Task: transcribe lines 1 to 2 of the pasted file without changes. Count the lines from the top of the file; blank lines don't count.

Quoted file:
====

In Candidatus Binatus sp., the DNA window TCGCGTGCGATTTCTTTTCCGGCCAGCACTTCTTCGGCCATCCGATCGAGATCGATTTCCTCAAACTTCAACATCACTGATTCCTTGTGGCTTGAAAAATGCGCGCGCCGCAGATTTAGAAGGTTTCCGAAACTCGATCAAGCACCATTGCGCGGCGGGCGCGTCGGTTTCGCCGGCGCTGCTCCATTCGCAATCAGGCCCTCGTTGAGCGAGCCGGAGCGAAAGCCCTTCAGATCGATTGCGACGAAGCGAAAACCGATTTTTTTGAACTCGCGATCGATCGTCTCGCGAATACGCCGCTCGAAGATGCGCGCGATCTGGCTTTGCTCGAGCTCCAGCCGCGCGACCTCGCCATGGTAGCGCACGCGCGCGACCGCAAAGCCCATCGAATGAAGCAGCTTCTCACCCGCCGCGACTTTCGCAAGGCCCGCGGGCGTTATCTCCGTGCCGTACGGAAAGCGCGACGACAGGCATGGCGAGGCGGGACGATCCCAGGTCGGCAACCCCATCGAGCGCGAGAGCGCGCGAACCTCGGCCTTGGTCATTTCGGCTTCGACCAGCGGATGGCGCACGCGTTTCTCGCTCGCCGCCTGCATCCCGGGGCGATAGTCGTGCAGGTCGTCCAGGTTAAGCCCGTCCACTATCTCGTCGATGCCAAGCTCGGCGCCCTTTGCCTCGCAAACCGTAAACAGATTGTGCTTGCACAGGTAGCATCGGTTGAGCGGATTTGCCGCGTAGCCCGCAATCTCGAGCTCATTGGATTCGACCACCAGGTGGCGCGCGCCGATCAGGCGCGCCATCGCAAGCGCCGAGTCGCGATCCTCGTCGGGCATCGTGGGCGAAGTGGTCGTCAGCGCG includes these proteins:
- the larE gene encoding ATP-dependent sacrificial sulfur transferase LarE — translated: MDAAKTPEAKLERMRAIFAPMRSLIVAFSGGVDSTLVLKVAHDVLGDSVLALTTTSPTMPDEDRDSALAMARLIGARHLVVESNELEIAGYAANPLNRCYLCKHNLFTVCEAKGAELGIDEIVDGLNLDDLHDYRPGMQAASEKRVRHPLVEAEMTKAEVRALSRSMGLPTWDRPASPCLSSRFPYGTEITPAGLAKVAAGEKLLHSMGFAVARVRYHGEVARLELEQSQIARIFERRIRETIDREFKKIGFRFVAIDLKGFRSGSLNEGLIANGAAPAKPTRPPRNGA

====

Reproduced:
In Candidatus Binatus sp., the DNA window TCGCGTGCGATTTCTTTTCCGGCCAGCACTTCTTCGGCCATCCGATCGAGATCGATTTCCTCAAACTTCAACATCACTGATTCCTTGTGGCTTGAAAAATGCGCGCGCCGCAGATTTAGAAGGTTTCCGAAACTCGATCAAGCACCATTGCGCGGCGGGCGCGTCGGTTTCGCCGGCGCTGCTCCATTCGCAATCAGGCCCTCGTTGAGCGAGCCGGAGCGAAAGCCCTTCAGATCGATTGCGACGAAGCGAAAACCGATTTTTTTGAACTCGCGATCGATCGTCTCGCGAATACGCCGCTCGAAGATGCGCGCGATCTGGCTTTGCTCGAGCTCCAGCCGCGCGACCTCGCCATGGTAGCGCACGCGCGCGACCGCAAAGCCCATCGAATGAAGCAGCTTCTCACCCGCCGCGACTTTCGCAAGGCCCGCGGGCGTTATCTCCGTGCCGTACGGAAAGCGCGACGACAGGCATGGCGAGGCGGGACGATCCCAGGTCGGCAACCCCATCGAGCGCGAGAGCGCGCGAACCTCGGCCTTGGTCATTTCGGCTTCGACCAGCGGATGGCGCACGCGTTTCTCGCTCGCCGCCTGCATCCCGGGGCGATAGTCGTGCAGGTCGTCCAGGTTAAGCCCGTCCACTATCTCGTCGATGCCAAGCTCGGCGCCCTTTGCCTCGCAAACCGTAAACAGATTGTGCTTGCACAGGTAGCATCGGTTGAGCGGATTTGCCGCGTAGCCCGCAATCTCGAGCTCATTGGATTCGACCACCAGGTGGCGCGCGCCGATCAGGCGCGCCATCGCAAGCGCCGAGTCGCGATCCTCGTCGGGCATCGTGGGCGAAGTGGTCGTCAGCGCG includes these proteins:
- the larE gene encoding ATP-dependent sacrificial sulfur transferase LarE — translated: MDAAKTPEAKLERMRAIFAPMRSLIVAFSGGVDSTLVLKVAHDVLGDSVLALTTTSPTMPDEDRDSALAMARLIGARHLVVESNELEIAGYAANPLNRCYLCKHNLFTVCEAKGAELGIDEIVDGLNLDDLHDYRPGMQAASEKRVRHPLVEAEMTKAEVRALSRSMGLPTWDRPASPCLSSRFPYGTEITPAGLAKVAAGEKLLHSMGFAVARVRYHGEVARLELEQSQIARIFERRIRETIDREFKKIGFRFVAIDLKGFRSGSLNEGLIANGAAPAKPTRPPRNGA